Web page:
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    Blog Index
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    The Multi-Platform Business Opportunity

    Since the mid-1980s I’ve been involved in information, media, and technology. There were exciting times back then as each year we saw major changes surface in what was possible – from the expansion of targeted television programming and interactivity, to proprietary information industry networks like the real-time market data industry on Wall Street. But I can tell you there’s no time as exciting as right now for what I call, “the multi-platform business.”

    Instead of one platform and channel creating a path to customers, businesses have the opportunity to drive new business and serve clients with multiple platforms. What does this mean? You can service clients face-to-face, you can service them online, you can service them using mobile devices, you can service them through the post office, and you can service them through multiple other channels working along with partners. In other words, there are no limits today to the way you can reach clients, engage them, drive new activities, and thus create new transactions, revenues, gifts, and donations. The problem is that I rarely run into a business that is doing this effectively.

    Email and text notifications, video access, online purchasing, e-membership cards, on-boarding online, online training and orientation, coaching online, virtual classes and conferences, audio guides and instruction, and much, much more is possible for every business today. But most businesses are locked into one model which has worked for them. The challenge is that most business leaders think of new advancements as trends – and not tools.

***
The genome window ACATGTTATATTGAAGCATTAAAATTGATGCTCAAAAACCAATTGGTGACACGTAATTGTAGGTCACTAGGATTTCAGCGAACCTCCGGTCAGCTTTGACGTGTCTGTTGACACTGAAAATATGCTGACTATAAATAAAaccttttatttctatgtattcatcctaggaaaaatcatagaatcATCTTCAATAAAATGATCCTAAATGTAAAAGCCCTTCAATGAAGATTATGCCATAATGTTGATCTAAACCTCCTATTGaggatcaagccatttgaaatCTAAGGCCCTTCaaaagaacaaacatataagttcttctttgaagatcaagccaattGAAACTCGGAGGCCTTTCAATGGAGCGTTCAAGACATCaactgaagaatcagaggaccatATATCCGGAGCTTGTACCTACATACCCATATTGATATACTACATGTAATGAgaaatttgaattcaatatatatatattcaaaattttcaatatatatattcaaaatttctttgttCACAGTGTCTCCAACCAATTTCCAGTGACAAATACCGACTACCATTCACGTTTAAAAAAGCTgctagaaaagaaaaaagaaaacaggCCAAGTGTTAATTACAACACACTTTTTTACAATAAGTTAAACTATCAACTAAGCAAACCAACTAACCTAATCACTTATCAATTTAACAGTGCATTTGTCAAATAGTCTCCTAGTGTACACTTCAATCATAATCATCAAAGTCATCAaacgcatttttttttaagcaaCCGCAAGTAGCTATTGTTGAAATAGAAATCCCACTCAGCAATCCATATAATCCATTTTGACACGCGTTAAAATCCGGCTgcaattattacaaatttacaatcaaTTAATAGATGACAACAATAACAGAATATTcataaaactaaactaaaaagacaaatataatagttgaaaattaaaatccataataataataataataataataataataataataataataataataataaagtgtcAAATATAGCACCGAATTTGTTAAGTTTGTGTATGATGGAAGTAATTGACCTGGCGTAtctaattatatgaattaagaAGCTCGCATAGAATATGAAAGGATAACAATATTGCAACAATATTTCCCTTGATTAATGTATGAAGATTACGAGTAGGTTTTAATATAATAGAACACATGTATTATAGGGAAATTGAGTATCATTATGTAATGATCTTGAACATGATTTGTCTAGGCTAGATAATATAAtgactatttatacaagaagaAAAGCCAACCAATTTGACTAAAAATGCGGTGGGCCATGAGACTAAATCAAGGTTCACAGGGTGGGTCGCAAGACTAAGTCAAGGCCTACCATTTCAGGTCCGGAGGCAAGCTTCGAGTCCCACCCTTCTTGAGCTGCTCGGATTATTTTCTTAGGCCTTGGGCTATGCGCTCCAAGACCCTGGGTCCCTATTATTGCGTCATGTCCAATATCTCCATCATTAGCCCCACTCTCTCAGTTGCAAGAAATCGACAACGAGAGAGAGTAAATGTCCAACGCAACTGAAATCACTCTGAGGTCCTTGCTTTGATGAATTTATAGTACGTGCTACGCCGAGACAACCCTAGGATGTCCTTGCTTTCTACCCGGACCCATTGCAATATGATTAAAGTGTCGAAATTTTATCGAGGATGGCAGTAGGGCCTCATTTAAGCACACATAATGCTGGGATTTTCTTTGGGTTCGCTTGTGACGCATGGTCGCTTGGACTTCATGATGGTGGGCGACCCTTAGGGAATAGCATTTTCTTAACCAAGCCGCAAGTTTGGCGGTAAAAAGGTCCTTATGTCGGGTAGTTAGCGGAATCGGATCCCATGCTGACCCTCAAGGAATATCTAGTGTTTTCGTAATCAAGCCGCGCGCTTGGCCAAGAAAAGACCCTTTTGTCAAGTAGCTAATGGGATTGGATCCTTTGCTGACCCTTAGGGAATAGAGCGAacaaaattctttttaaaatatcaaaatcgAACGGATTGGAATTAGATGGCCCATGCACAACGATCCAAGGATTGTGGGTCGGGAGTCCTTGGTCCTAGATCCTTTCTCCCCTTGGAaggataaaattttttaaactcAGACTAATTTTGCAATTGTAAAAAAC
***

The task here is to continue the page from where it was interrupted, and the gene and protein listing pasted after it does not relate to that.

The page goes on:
The growth of the Internet and social media has had everyone rushing to put in place the lastest technology capability that’s heavily promoted. Over the years I’ve seen private corporate television networks, videoconferencing, teleconferencing, email, webinars, social media, live webcasting and more have its turn as the dominant enabling technology.  But what’s interesting is that none of them go away. Instead, we now have all these tools in our arsenal. Aside from the fax machine, we typically don’t replace technology platforms, we just add them to our toolkit. (The exception could be in the music business where the shift to digital-only has been real – but even there we’re seeing vinyl records reclaim their place and cachet.)

    The question: how can you better use the available technology toolkit – now cheaper to implement and fully accepted by the marketplace -- to expand your reach as a business and send your message of excellence to your tribe? This is worth pondering for more than a few minutes as we enter a new year of possibilities for your organization. What most businesses need today is the will to move forward, and a well-thought-out plan to execute across multiple platforms, creativity and experimentation in doing so, and a commitment to make more than one of these vehicles work financially.